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            2. Family remembers BBC worker Kate Mitchell 'who brightened world'

              By Mark Denten & Alex Kleiderman
              BBC News

              Media caption,
              Peter Mitchell says his sister was "enormously courageous"

              The brother of a BBC staff member found dead in Kenya has paid tribute to her "extraordinary drive and energy".

              Peter Mitchell said his sister Kate, who worked for the BBC Media Action charity, had an "enormous dedication" to helping communities across Africa.

              Police say they are investigating the circumstances of the death of the 42-year-old.

              Mr Mitchell said: "She didn't just make the world a brighter place by being in it. She materially improved it."

              BBC Media Action is the corporation's international charity focussed on using media and communication to address inequality around the world.

              Ms Mitchell, who grew up in Whitley Bay in the north-east of England, most recently worked for the charity's office in the Ethiopian capital, Addis Ababa.

              She was found dead at a hotel in Kenya's capital Nairobi on Friday.

              Speaking to the BBC, her brother said: "Everywhere she went from Zambia, South Sudan, Nigeria, Ethiopia, she was always managing projects and securing funding and making things work."

              He said his sister had a "supernatural ability to charm people and become everyone's friend".

              "Everyone has been very supportive," he said. "She had friends all around the world - I'm hearing from people I have never heard of... who loved her."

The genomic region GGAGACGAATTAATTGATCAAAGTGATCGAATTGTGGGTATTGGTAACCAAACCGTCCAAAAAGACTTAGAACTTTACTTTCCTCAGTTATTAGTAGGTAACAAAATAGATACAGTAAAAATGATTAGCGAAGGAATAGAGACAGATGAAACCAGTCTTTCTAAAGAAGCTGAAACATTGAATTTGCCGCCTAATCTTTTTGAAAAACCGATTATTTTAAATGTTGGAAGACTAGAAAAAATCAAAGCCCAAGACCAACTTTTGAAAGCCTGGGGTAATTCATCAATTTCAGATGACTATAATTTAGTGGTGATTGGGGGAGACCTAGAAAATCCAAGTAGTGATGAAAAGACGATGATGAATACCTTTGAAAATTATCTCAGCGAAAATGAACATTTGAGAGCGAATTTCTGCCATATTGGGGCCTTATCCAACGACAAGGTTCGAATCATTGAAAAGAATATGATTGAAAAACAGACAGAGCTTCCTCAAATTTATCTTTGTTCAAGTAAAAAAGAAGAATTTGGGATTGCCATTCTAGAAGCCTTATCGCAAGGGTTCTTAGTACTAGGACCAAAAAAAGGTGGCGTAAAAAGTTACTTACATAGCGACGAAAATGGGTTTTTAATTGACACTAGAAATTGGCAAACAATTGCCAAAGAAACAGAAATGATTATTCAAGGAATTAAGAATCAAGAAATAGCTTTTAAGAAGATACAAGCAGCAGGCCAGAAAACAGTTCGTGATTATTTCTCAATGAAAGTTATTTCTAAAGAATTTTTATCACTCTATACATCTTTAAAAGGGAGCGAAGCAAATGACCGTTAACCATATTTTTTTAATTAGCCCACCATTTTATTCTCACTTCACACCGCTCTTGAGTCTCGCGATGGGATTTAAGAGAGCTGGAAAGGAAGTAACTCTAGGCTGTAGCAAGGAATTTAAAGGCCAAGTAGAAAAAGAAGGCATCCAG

Mr Mitchell remembered his sister as having a particular interest in refugees, the health of women and their welfare, and young people.

              She was, he said, an "enormously courageous person always willing to do the hardest possible jobs in some very hard places".

              The last funding application Ms Mitchell made was successful and will benefit an education project in Ethiopia.

              Mr Mitchell said: "She sadly didn't get to hear that she got that grant. It came through over the weekend after she died. But that's a small final victory."

              Mr Mitchell earlier urged people to ignore speculation in the press and on social media about his sister's death.

              He said he last spoke to his sister, along with their mother, a few days before her death.

              "For us the priority is bringing Kate home," he added. "Everyone in the community has been wonderful. We've had more food dropped on our doorstep than we can even eat - we are receiving miles of flowers and cards."

              In a statement, BBC Media Action CEO Caroline Nursey said Kate was a much-loved member of staff and had been with the charity for 14 years.

              She said she was well known across the whole organisation, especially by teams in Ethiopia, South Sudan, Zambia and London.

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